Our boat from Croatia landed right at 7am on the dot. We disembarked and went through customs, which was surprisingly easy. The stamp we got in our passport has a little boat on it instead of a plane which is suuuuuper cute. We debated walking to the train station but it was a mile and a half and with heavy suitcases (mine is 16 kilos which I think is around 32 pounds) and being exhausted and sweaty we decided to take a cab. All of our new York city training has left us. We got in the cab and didn't ask how much it was going to be. Rookie mistake that we, of all people, should not be making. We get to the station and the taxi driver rapes us. 15 euro for going a mile and half. Ugh. We buy our tickets and wait for the 8:30 train to Rome.
We got second class tickets because when you quit your job to travel you need to stick to a budget. This meant no air conditioning and slightly cramped seats, but I was excited for a train ride nonetheless. This is the stuff you hear romanticized about in novels and movies, a trip across Europe via train. And it was everything it's cracked up to be. The landscape was quintessential Italy. Rolling hills of vineyards and orchards, valleys with little houses and streams, mountains with winding roads straight out of an Audi commercial, and endless fields of sunflowers. There wasn't a cloud in the sky and with the soothing sound of the chugging train and wonderful scenery passing by I drifted off to sleep. But not before I practically chained my bag to me, Italy is known for thieves and pickpockets. The ride was 4 hours, and around 11am it started to get HOT. the forecast for Rome was 33C which i think is around 98F.
It was starting to get very uncomfortable in the car, the sun was blazing and the windows only open up so much. I started sweating- again. Ive never been so disgusting in my life. I had been sweating in extreme heat for over 24 hours straight. It was really like I was taking a bikram class on the trenitalia train. But I kept reminding myself it was good practice for India and just chill out.
Then we got to Rome. After spending a week in a sleepy laid back beach town in Croatia and our scenic train ride, Rome was like a slap in the face. We were in a big city again and it felt kind of good. We started to load our bags in a cab but the driver was nice enough to tell us that our hotel was in walking distance instead of charging us an obscene amount of money to drive around the block. We did have to wander around a little but we found it and were greeted by an extremely well dressed handsome man at reception. He took one look at us and said "it is hot out, no?" yes genius, it pretty freakin hot out there, and I know I smell like microwaved shit right now.I have to say that our hotel was really nice, when in Rome.... Stay at the Galatea on via Genova. On our way out the guy asked us to leave our key because of the pickpockets. We shrug it off and tell him we are from new York so were not worried about that but leave our keys anyway. We took a shower, nap, and then go get something to eat because we are starving. The last thing we ate was cevapi sandwiches the day before. We are so hungry that we go into the first place we see. Unfortunately we are in the times square of rome so we get overpriced and underwhelming pizza and lasagna. And bottled water that is really tap water. So this is a good tip: when in a restaurant only order the fizzy water. After our sub par lunch we head over to the colosseum.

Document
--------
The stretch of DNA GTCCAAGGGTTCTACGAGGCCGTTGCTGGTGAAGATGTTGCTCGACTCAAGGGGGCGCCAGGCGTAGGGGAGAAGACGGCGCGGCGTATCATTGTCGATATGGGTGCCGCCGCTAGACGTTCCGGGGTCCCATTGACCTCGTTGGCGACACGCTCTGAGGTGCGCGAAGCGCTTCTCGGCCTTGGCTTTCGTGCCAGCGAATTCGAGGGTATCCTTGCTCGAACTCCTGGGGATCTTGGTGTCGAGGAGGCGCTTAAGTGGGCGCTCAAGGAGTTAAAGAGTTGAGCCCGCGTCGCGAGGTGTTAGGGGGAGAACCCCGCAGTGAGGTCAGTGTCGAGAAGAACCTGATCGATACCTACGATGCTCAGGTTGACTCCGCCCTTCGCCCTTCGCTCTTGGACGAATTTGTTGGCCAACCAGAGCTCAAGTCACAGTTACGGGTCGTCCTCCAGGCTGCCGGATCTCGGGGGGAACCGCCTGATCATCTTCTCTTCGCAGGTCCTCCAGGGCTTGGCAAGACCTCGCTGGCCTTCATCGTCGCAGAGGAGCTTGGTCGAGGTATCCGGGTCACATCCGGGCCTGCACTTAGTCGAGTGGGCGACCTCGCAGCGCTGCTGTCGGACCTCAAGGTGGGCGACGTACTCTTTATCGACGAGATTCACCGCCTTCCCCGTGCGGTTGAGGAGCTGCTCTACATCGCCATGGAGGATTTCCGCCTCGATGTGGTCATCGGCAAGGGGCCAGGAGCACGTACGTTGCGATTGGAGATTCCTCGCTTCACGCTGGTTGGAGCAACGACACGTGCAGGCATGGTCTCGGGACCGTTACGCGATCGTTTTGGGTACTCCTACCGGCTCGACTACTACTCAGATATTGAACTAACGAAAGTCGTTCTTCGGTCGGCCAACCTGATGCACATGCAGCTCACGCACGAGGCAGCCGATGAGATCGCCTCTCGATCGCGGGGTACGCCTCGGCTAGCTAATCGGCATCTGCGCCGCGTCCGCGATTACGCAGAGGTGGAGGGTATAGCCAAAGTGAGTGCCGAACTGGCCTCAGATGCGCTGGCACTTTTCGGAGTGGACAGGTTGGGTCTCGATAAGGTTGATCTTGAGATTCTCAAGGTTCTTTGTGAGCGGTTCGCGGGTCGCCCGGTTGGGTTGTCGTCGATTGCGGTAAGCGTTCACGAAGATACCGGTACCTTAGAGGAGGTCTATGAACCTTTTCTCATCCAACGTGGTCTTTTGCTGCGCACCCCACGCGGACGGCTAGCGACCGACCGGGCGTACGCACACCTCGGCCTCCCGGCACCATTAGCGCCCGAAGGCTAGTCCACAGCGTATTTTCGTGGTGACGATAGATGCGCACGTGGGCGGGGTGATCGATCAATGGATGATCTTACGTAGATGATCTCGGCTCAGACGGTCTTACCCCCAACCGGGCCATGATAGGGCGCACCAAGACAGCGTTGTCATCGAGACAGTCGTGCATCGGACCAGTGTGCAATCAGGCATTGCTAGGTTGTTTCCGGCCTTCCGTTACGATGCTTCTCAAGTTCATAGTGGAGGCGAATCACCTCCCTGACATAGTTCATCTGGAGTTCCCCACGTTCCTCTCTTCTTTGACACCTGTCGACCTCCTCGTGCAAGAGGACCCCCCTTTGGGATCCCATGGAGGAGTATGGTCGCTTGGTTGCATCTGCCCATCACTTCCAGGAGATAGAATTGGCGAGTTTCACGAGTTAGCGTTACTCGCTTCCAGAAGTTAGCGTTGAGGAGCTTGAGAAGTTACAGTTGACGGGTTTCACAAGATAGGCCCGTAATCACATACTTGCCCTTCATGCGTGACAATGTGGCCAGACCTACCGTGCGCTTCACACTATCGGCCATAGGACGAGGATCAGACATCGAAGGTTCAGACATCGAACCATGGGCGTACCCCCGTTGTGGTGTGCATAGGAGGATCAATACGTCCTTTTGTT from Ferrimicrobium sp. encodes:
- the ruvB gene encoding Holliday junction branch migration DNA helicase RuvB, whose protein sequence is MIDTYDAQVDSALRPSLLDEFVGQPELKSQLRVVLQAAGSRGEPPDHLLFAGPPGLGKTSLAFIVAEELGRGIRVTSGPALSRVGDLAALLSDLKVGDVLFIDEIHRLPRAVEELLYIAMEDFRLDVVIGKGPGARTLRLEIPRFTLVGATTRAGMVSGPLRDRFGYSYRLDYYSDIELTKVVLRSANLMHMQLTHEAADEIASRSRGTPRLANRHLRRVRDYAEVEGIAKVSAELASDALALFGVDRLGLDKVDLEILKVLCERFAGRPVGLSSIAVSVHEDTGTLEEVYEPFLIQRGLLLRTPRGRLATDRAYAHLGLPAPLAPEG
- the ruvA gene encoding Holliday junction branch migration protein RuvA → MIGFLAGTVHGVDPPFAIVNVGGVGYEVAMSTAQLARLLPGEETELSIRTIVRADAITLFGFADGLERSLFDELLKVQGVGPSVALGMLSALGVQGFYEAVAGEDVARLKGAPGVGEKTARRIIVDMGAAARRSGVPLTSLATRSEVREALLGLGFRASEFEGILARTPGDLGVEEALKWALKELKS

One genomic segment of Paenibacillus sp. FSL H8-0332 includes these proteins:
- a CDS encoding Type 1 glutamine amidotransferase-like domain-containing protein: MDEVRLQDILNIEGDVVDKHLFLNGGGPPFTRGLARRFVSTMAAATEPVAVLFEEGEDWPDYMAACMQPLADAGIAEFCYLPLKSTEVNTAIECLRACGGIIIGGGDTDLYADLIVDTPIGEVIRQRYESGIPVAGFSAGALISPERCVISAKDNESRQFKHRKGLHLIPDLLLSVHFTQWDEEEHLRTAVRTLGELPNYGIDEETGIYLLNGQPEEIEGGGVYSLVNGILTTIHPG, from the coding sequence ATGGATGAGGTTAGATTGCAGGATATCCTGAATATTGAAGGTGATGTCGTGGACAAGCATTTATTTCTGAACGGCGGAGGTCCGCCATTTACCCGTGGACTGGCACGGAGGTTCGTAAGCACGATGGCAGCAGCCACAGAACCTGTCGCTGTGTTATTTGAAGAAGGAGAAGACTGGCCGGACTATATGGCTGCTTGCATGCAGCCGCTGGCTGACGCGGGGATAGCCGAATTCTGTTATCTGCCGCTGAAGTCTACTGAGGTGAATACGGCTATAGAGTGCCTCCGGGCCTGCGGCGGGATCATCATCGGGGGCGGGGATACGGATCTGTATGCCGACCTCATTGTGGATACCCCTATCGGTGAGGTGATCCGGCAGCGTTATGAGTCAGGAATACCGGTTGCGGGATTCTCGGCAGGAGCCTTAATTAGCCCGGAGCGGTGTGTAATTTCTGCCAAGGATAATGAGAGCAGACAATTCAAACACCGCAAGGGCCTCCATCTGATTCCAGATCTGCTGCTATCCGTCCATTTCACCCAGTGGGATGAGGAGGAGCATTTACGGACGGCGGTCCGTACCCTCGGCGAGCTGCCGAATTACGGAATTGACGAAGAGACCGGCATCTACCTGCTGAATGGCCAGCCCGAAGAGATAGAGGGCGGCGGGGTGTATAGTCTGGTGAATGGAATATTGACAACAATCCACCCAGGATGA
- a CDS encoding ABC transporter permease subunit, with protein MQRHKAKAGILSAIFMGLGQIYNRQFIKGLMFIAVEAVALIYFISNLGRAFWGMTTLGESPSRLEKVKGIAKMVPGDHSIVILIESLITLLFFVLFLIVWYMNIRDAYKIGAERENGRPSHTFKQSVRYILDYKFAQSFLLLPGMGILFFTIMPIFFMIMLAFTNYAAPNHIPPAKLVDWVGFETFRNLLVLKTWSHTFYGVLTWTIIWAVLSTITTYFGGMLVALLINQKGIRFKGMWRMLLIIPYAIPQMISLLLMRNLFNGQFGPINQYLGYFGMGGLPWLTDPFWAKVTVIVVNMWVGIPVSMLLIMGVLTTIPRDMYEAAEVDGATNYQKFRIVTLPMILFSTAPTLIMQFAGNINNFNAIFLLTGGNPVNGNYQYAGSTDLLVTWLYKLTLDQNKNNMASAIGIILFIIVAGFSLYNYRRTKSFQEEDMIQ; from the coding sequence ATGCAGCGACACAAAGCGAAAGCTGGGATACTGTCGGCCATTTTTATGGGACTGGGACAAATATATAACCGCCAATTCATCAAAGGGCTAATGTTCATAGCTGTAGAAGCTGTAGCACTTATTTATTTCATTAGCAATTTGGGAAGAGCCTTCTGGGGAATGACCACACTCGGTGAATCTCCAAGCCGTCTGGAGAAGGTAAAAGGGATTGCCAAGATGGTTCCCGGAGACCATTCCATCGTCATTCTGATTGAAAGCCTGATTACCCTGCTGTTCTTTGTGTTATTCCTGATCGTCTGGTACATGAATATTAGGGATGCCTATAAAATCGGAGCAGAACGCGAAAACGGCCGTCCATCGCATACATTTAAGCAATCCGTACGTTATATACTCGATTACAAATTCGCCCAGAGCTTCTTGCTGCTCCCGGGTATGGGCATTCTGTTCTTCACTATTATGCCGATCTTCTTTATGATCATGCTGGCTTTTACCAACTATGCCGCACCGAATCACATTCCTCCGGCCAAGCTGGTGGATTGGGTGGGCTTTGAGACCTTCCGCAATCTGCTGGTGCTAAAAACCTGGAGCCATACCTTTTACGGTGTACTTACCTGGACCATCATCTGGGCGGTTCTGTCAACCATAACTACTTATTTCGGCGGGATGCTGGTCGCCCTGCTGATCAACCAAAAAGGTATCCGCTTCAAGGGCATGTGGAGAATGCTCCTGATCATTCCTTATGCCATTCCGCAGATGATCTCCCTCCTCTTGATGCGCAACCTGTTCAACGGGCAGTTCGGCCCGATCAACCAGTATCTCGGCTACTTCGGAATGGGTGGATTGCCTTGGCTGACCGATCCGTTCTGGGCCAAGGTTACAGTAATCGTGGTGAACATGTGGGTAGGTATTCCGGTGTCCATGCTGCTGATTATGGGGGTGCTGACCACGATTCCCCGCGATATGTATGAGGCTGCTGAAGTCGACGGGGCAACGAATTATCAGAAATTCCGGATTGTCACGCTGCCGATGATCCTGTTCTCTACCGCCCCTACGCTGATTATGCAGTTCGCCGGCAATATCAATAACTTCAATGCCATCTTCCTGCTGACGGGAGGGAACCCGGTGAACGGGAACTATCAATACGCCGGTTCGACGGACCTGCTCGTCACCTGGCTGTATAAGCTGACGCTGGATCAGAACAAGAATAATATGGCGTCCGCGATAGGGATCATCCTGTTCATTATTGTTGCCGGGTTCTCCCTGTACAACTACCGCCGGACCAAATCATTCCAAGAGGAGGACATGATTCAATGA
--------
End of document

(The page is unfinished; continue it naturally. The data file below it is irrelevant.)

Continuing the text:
To be perfectly honest, we walked over to the colosseum, it was hot, we were exhausted and there were hoards of people there so we really weren't all that excited to see it. We only had 2 days in Rome (not enough time by far) so we had to pull our panties up and just do it. Once we got inside though we were glad we came. It's hard to explain, it's smaller than I thought it would be,but large enough I can't fit it all into the frame of the camera. Bill is taking lots of video so I assume we will have that (more on that tomorrow) but the gravity of the place is almost hypnotizing. Here is where thousands of people came to see thousands of people die. It's all still here after so much time, wars, and natural catastrophes. The Romans were really serious about making this stuff last for all eternity. Nothing that is built today will stand the test of time the way this building has. The empire state building? Doesn't have a chance. We build stuff like crap these days. We notice that there are signs everywhere suggesting that people do not climb on the ruins but there isn't one guard in site enforcing this so a sprawl out on a two thousand year old column for a photo op. Bill still doesn't have any sunglasses (he lost them in ny) so he's not having such a good time in the sun, we wander around for an hour then decide to call it a day.
On our walk home we decide to buy some post cards. Upon leaving the shop bill feels someone trying to get into his bag. He turns around and starts yelling at this guy who I noticed kind of hanging around us in the shop. The real new yorker comes out of bill and he's throwing around F bombs and getting in the guys face. All this guy does is just smile and goes "oh I was just trying to pass" and shrugs his shoulders, his girlfriend comes out of nowhere and they run away. I'm kind of pissed. How rude is that?! Like, at least in Brooklyn a guy will pull out a gun and tell you to give him money. It's common courtesy to be made aware that you're being robbed. It's sneaky and disgraceful to rob someone by pickpocketing them. He didn't get anything but it was a good reminder to keep a close watch, and a physical hand, on our bags.
It's around 7pm so we decide it's probably a good idea to go back to the hotel and freshen up then come out later after the sun sets when it's cooler. Of course we totally pass out and wake up at midnight. We do a little tv watching in Italian then go to bed for good for the rest of the night.